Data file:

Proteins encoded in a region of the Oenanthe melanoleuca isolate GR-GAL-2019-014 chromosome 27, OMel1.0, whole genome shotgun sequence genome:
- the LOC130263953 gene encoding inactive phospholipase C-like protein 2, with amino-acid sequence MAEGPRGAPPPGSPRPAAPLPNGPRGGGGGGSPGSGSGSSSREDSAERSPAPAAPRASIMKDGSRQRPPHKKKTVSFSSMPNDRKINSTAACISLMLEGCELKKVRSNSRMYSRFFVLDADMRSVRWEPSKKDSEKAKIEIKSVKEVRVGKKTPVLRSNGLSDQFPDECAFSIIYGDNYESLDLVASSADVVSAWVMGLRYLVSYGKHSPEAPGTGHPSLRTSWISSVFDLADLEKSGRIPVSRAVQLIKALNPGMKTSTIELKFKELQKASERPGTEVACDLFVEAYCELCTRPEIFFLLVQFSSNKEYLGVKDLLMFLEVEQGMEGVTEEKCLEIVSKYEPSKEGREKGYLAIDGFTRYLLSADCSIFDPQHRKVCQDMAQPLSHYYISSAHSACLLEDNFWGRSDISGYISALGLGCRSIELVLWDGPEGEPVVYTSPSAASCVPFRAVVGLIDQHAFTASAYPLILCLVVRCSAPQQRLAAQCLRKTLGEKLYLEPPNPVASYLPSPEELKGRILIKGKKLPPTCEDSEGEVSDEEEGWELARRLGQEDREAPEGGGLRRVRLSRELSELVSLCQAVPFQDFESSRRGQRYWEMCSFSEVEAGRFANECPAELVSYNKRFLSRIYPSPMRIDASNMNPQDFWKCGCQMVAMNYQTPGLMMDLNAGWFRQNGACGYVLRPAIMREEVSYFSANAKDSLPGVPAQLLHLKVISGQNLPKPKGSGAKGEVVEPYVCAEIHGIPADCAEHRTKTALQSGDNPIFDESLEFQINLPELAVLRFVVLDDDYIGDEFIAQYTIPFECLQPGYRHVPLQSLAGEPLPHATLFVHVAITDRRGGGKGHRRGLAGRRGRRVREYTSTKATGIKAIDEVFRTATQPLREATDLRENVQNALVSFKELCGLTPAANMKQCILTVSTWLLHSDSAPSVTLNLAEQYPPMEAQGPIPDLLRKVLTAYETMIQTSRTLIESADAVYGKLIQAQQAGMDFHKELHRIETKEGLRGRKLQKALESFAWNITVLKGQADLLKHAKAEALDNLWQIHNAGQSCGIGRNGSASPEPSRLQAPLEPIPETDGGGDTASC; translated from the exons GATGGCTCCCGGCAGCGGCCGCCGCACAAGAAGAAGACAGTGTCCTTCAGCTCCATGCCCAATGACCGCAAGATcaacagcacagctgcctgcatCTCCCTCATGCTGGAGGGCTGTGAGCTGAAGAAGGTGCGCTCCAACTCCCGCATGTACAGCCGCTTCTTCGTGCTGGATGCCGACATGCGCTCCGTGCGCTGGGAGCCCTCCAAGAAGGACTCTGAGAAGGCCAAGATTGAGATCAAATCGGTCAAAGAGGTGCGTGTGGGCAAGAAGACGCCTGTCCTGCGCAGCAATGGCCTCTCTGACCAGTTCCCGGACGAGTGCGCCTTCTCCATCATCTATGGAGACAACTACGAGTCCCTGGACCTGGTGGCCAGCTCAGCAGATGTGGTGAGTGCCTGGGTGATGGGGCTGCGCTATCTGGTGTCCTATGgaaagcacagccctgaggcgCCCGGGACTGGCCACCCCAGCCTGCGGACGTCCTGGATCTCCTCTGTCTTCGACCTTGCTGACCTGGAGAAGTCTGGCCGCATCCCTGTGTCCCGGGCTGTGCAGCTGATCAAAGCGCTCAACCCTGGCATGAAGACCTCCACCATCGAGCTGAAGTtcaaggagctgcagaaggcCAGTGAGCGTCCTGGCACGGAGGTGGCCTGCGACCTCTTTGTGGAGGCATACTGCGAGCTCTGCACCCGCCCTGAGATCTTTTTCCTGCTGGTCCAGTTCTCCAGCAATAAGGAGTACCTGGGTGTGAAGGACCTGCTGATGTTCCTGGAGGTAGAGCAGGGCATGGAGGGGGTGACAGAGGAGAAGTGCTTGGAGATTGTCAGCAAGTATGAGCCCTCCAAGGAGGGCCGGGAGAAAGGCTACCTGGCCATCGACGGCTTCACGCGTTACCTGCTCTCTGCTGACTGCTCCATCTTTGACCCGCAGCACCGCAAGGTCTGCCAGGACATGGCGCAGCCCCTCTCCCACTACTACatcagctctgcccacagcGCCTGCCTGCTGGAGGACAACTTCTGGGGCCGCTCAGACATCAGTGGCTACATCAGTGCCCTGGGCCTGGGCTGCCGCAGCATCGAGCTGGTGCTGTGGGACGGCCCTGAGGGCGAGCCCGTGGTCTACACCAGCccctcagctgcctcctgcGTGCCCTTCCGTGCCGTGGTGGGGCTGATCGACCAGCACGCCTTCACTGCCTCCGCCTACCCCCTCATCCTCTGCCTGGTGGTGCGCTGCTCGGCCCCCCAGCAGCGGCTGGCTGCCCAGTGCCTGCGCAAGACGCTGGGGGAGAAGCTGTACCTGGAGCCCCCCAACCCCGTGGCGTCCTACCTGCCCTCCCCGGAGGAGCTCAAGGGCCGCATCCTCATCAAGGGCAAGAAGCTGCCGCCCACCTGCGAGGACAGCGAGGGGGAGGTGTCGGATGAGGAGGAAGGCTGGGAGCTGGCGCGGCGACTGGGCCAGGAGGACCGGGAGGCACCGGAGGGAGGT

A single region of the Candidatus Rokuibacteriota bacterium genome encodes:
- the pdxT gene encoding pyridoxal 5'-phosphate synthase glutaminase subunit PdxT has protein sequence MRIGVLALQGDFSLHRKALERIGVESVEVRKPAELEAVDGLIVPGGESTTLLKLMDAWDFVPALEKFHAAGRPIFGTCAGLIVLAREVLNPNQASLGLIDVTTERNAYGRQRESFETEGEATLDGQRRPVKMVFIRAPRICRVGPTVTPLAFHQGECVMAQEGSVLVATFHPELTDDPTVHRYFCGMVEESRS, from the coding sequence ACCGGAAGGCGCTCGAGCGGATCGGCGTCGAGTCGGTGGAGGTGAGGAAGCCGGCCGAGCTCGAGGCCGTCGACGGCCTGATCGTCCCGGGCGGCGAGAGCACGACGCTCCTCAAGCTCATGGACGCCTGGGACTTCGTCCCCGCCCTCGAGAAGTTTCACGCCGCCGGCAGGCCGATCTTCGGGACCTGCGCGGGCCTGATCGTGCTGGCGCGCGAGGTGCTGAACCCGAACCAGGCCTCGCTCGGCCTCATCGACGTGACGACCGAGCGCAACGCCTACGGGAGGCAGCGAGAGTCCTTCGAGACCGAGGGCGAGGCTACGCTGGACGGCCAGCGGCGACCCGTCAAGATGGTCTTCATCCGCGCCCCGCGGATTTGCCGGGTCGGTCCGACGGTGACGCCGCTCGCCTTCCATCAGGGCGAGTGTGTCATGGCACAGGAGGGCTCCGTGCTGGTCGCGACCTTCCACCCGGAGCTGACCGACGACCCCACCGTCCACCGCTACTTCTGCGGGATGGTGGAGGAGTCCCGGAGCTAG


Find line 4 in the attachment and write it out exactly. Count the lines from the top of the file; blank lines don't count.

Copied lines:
- the pdxT gene encoding pyridoxal 5'-phosphate synthase glutaminase subunit PdxT has protein sequence MRIGVLALQGDFSLHRKALERIGVESVEVRKPAELEAVDGLIVPGGESTTLLKLMDAWDFVPALEKFHAAGRPIFGTCAGLIVLAREVLNPNQASLGLIDVTTERNAYGRQRESFETEGEATLDGQRRPVKMVFIRAPRICRVGPTVTPLAFHQGECVMAQEGSVLVATFHPELTDDPTVHRYFCGMVEESRS, from the coding sequence ACCGGAAGGCGCTCGAGCGGATCGGCGTCGAGTCGGTGGAGGTGAGGAAGCCGGCCGAGCTCGAGGCCGTCGACGGCCTGATCGTCCCGGGCGGCGAGAGCACGACGCTCCTCAAGCTCATGGACGCCTGGGACTTCGTCCCCGCCCTCGAGAAGTTTCACGCCGCCGGCAGGCCGATCTTCGGGACCTGCGCGGGCCTGATCGTGCTGGCGCGCGAGGTGCTGAACCCGAACCAGGCCTCGCTCGGCCTCATCGACGTGACGACCGAGCGCAACGCCTACGGGAGGCAGCGAGAGTCCTTCGAGACCGAGGGCGAGGCTACGCTGGACGGCCAGCGGCGACCCGTCAAGATGGTCTTCATCCGCGCCCCGCGGATTTGCCGGGTCGGTCCGACGGTGACGCCGCTCGCCTTCCATCAGGGCGAGTGTGTCATGGCACAGGAGGGCTCCGTGCTGGTCGCGACCTTCCACCCGGAGCTGACCGACGACCCCACCGTCCACCGCTACTTCTGCGGGATGGTGGAGGAGTCCCGGAGCTAG